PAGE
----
However, given the proximity of Lake Oroville (a source for fluid and hydraulic driving stress), the intersection of the Cleveland Hill and Paynes Peak faults with the reservoir (providing pathways for fluid migration; see Figure 1) and the occurrence of tensile earthquake sources, it is reasonable to assume that fluid pressure on the faults is sufficiently high to cause earthquakes in the area south of Lake Oroville. Furthermore, it is also reasonable to assume that reservoir triggered seismicity would have occurred in this area sometime after the reservoir was filled in 1968 and would have been a factor in initiating the 1975 earthquake sequence.

More Information on Reservoir Triggered Seismicity

Earthquakes triggered or induced by human activities have grown in number over the past decade with the development of new oil and gas extraction technologies (i.e., hydrofracking) and an increasing need to dispose of wastewater generated from hydrocarbon production wells as the US has evolved into one of the world’s largest producers. A very good summary of the characteristics of human induced earthquakes has been published by Foulger et al. (2017), which also provides a searchable database of induced seismicity cases worldwide.


Aune, Q.A., 1975. Geomorphic Setting of the Cleveland Hill Fault, Southern Butte County, California, in R.W. Sherbourne and C.J. Hauge eds., Oroville, California Earthquake, 1 August 1975: California Division of Mines and Geology Special Report 124.

Foulger, Gillian R. and Wilson, Miles and Gluyas, Jon and Julian, Bruce R. and Davies, Richard (2018) ‘Global review of human-induced earthquakes.’, Earth-science reviews., 178, pp. 438-514.

Grigoli, F., Cesca, S., Priolo, E., Rinaldi, A. P., Clinton, J. F., Stabile, T. A., Dost, B., Fernandez, M. G., Wiemer, S., and Dahm, T. ( 2017), Current challenges in monitoring, discrimination, and management of induced seismicity related to underground industrial activities: A European perspective, Rev. Geophys., 55, 310– 340, doi:10.1002/2016RG000542.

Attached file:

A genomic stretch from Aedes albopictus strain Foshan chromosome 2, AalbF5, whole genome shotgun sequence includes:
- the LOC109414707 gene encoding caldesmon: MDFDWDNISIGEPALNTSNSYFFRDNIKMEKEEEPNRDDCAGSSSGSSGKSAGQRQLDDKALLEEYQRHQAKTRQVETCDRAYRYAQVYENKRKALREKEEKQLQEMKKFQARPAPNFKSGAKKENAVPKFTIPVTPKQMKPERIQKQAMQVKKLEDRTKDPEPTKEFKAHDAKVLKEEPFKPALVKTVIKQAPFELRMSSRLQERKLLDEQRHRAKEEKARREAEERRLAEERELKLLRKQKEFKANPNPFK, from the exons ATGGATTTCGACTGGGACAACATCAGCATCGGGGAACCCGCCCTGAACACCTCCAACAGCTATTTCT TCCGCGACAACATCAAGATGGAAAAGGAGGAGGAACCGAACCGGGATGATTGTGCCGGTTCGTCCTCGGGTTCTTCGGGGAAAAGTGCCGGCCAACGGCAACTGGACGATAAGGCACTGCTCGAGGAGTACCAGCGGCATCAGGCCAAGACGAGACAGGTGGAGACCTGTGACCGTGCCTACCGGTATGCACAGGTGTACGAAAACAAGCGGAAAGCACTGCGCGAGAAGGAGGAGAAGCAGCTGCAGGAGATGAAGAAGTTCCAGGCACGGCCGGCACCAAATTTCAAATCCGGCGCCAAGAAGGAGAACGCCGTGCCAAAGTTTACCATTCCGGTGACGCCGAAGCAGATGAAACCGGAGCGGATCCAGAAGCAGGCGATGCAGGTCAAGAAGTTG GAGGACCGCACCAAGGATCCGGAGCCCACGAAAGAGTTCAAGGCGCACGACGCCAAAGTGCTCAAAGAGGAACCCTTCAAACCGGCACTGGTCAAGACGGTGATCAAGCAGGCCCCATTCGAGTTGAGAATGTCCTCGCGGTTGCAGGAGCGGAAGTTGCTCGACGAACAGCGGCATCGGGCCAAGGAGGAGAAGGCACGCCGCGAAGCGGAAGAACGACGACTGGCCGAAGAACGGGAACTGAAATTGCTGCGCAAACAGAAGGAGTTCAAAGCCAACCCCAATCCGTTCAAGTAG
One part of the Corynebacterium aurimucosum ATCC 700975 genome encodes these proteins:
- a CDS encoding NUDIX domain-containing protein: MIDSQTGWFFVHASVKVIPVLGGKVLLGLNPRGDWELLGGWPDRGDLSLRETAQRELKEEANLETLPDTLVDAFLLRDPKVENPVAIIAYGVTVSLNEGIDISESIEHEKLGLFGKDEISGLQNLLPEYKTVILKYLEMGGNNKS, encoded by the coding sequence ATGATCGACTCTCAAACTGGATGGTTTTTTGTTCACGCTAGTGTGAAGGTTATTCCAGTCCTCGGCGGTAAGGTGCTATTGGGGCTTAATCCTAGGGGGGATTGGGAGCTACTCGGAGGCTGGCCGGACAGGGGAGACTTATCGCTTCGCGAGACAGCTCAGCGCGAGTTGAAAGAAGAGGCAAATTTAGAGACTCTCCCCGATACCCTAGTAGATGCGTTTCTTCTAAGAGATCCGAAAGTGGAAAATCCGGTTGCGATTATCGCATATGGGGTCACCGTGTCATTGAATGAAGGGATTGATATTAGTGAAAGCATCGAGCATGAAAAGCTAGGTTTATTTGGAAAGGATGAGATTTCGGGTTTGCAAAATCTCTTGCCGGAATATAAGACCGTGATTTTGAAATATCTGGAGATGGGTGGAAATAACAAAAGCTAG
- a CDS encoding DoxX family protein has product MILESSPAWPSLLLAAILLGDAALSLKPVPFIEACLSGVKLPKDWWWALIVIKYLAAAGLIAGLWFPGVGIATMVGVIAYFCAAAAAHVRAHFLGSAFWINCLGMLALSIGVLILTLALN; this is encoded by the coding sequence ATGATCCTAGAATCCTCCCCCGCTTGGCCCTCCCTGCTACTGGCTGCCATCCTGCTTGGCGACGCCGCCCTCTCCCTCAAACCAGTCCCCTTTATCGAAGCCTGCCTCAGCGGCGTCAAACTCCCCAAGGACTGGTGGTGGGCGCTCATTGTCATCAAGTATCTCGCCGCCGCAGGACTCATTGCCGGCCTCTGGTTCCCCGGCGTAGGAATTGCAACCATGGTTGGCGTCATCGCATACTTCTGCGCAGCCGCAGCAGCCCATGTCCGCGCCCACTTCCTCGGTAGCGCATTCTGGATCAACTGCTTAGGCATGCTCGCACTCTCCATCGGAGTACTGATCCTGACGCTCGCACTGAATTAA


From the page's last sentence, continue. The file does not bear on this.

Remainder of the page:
Gupta, H. K. (2002). A review of recent studies of triggered earthquakes by artificial water reservoirs with special emphasis on earthquakes in Koyna, India, Earth Sci. Rev. 58, no. 3, 279–310.

Hudson, J. A., R. G. Pearce, and R. M. Rogers (1989), Source type plot for inversion of the moment tensor, J. Geophys. Res., 94, 765–774, doi:10.1029/JB094iB01p00765.

Julian, B. R., A. D. Miller, and G. R. Foulger (1998), Non-double-couple earthquakes: 1. Theory, Rev. Geophys., 36, 525–549, doi:10.1029/98RG00716.

Knopoff, L., and M. J. Randall (1970). The compensated linear-vector dipole. A possible mechanism for deep earthquakes, J. Geophys. Res. 75, 1957–1963.

Kwiatek, G., P. Martínez-Garzón, and M. Bohnhoff (2016), HybridMT: A MATLAB/Shell environment package for seismic moment tensor inversion and refinement, Seismol. Res. Lett., doi:10.1785/0220150251.

Lizurek, G. (2016). Full Moment Tensor Inversion as a Practical Tool in Case of Discrimination of Tectonic and Anthropogenic Seismicity in Poland. Pure Appl. Geophys. 174 (2017), 197–212, DOI 10.1007/s00024-016-1378-9.

Martínez-Garzon, P., Kwiatek, G., Bohnhoff, M., and Dresen, G. (2017). Volumetric components in the earthquake source related to fluid injection and stress state. Geophysical Research Letters, 44(2), 800-809.

McGarr, A., Simpson, D., and Seeber, L. (2002). Case histories of induced and triggered seismicity. International Geophysics Series, 81(A), 647-664.

NCEDC (2014), Northern California Earthquake Data Center. UC Berkeley Seismological Laboratory. Dataset. doi:10.7932/NCEDC.

Simpson D.W., W.S. Leith & C.H. Scholz, 1988, Two types of reservoir induced seismicity, Bulletin of the Seismological Society of America, 78, 2025-40.

Toppozada, T. R. and Morrison, P.W., 1982. Earthquake and Lake Levels at Oroville, California, California Geology, v.35, no. 6.

Vavryčuk, V. (2002), Non-double-couple earthquakes of 1997 January in West Bohemia, Czech Republic: Evidence of tensile faulting, Geophys. J. Int., 149(2), 364–373, doi:10.1046/j.1365-246X.2002.01654.x.

Revised: 2019-12-3